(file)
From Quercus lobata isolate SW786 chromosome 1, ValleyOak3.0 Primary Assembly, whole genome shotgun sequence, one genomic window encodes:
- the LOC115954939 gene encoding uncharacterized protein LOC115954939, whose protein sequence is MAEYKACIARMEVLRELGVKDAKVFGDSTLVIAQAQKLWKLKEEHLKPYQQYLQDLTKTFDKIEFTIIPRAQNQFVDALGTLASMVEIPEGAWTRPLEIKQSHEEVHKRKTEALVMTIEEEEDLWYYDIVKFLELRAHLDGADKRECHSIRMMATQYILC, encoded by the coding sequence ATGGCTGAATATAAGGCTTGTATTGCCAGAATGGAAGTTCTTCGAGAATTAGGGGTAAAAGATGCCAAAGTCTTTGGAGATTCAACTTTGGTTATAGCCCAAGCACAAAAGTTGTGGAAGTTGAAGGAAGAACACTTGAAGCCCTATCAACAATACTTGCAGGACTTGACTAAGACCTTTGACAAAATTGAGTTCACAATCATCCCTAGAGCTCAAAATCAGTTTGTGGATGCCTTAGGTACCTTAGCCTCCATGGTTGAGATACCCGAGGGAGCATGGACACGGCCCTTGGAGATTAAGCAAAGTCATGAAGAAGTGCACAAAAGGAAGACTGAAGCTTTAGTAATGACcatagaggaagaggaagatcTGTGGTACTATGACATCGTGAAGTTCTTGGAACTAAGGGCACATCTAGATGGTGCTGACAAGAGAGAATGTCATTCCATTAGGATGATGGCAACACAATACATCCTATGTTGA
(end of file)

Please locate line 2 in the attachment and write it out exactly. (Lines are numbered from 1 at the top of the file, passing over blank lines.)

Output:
- the LOC115954939 gene encoding uncharacterized protein LOC115954939, whose protein sequence is MAEYKACIARMEVLRELGVKDAKVFGDSTLVIAQAQKLWKLKEEHLKPYQQYLQDLTKTFDKIEFTIIPRAQNQFVDALGTLASMVEIPEGAWTRPLEIKQSHEEVHKRKTEALVMTIEEEEDLWYYDIVKFLELRAHLDGADKRECHSIRMMATQYILC, encoded by the coding sequence ATGGCTGAATATAAGGCTTGTATTGCCAGAATGGAAGTTCTTCGAGAATTAGGGGTAAAAGATGCCAAAGTCTTTGGAGATTCAACTTTGGTTATAGCCCAAGCACAAAAGTTGTGGAAGTTGAAGGAAGAACACTTGAAGCCCTATCAACAATACTTGCAGGACTTGACTAAGACCTTTGACAAAATTGAGTTCACAATCATCCCTAGAGCTCAAAATCAGTTTGTGGATGCCTTAGGTACCTTAGCCTCCATGGTTGAGATACCCGAGGGAGCATGGACACGGCCCTTGGAGATTAAGCAAAGTCATGAAGAAGTGCACAAAAGGAAGACTGAAGCTTTAGTAATGACcatagaggaagaggaagatcTGTGGTACTATGACATCGTGAAGTTCTTGGAACTAAGGGCACATCTAGATGGTGCTGACAAGAGAGAATGTCATTCCATTAGGATGATGGCAACACAATACATCCTATGTTGA